Astronomers have discovered what appears to be the largest feature in the observable universe, and—according to the Big Bang model—it shouldn’t even exist.
A team of Hungarian and U.S. astronomers say they have discovered a huge ring of nine gamma ray bursts (GRBs) that is five billion light years across. The scientists detailed their findings in “Monthly Notices of the Royal Astronomical Society.”
GRBs are thought to be the result of massive stars collapsing into black holes. Because black holes are typically found inside galaxies, astronomers say the ring of GRBs is evidence of a gigantic galaxy ring.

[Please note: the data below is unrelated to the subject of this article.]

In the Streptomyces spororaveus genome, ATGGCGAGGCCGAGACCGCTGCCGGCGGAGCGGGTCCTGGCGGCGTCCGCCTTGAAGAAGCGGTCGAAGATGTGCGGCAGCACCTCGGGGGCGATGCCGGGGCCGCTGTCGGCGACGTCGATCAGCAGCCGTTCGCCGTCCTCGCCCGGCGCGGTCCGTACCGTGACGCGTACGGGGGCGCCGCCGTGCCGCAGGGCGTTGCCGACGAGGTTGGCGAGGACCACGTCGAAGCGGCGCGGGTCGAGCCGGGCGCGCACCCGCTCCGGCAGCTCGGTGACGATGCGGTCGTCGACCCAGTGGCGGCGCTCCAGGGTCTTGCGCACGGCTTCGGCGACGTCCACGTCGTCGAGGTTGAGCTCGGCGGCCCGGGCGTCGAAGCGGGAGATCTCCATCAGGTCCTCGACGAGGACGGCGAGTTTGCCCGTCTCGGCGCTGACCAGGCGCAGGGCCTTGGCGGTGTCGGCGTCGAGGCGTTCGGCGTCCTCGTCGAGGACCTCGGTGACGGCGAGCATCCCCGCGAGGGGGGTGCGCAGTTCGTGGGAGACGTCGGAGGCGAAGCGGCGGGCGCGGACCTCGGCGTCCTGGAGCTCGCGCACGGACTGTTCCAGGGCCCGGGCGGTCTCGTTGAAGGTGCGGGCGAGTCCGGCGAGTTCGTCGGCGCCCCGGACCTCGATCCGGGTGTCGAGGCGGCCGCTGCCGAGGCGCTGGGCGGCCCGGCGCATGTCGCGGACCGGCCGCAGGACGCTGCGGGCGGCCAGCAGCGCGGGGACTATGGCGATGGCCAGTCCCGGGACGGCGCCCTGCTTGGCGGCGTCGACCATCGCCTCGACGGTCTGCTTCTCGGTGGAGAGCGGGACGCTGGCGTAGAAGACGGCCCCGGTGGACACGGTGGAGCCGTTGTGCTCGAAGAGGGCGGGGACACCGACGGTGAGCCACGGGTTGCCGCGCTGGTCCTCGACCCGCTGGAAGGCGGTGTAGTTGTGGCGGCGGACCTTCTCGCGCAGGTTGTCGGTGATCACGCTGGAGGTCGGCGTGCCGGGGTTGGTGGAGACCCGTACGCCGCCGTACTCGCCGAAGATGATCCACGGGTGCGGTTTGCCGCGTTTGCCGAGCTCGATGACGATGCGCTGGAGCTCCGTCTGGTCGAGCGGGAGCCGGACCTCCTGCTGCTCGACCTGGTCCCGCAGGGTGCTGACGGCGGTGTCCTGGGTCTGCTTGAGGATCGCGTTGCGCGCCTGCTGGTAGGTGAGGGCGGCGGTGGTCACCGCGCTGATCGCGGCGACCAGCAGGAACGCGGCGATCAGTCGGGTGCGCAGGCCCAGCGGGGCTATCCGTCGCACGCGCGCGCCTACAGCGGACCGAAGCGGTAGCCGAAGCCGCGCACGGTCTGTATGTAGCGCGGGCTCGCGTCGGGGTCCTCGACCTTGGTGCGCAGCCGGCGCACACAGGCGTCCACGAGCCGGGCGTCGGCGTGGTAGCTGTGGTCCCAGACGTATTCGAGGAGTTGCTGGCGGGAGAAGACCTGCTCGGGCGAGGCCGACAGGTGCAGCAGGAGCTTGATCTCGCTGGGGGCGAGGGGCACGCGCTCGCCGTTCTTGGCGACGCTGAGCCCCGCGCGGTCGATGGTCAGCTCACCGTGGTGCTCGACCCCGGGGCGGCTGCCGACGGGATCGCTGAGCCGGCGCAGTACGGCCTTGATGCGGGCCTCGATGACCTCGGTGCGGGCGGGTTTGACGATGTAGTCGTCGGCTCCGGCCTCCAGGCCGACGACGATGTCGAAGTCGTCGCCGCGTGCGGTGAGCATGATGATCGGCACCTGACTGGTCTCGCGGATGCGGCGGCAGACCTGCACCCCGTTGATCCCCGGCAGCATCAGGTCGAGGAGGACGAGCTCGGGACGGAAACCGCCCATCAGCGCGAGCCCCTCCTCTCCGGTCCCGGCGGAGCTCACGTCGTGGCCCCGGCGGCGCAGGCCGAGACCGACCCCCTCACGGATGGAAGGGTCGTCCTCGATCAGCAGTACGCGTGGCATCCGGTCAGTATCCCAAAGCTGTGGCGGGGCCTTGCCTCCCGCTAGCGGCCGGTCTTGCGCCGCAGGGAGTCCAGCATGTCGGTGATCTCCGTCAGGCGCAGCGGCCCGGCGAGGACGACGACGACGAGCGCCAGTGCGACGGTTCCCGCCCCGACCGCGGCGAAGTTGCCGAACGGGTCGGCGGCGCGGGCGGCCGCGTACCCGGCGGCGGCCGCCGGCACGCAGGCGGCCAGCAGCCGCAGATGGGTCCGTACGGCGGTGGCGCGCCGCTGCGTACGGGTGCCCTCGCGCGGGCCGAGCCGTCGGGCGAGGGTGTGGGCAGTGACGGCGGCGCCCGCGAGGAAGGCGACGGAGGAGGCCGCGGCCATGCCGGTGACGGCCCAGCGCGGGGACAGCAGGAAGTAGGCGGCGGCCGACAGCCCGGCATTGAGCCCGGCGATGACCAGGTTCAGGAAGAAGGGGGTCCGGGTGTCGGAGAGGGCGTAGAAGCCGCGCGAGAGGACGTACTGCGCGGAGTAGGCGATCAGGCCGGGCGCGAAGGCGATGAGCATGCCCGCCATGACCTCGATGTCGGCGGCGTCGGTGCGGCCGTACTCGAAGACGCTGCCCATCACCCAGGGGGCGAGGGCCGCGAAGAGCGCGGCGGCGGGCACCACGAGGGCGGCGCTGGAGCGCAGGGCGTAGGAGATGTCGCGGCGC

All nine of the GRBs described in the paper are located at a similar distance from Earth, so the astronomers believe they are all associated with each other. However, that association presents a significant problem for the current Big Bang model.
“According to its discoverers,” Space.com reports, “there’s a 1-in-20,000 probability of the GRBs being in this distribution by chance—in other words, they are very likely associated with the same structure, a structure that, according to cosmological models, should not exist.”
The astronomers who discovered the galaxy ring acknowledged that its existence is “a clear contradiction” to the secular model of the universe’s beginnings.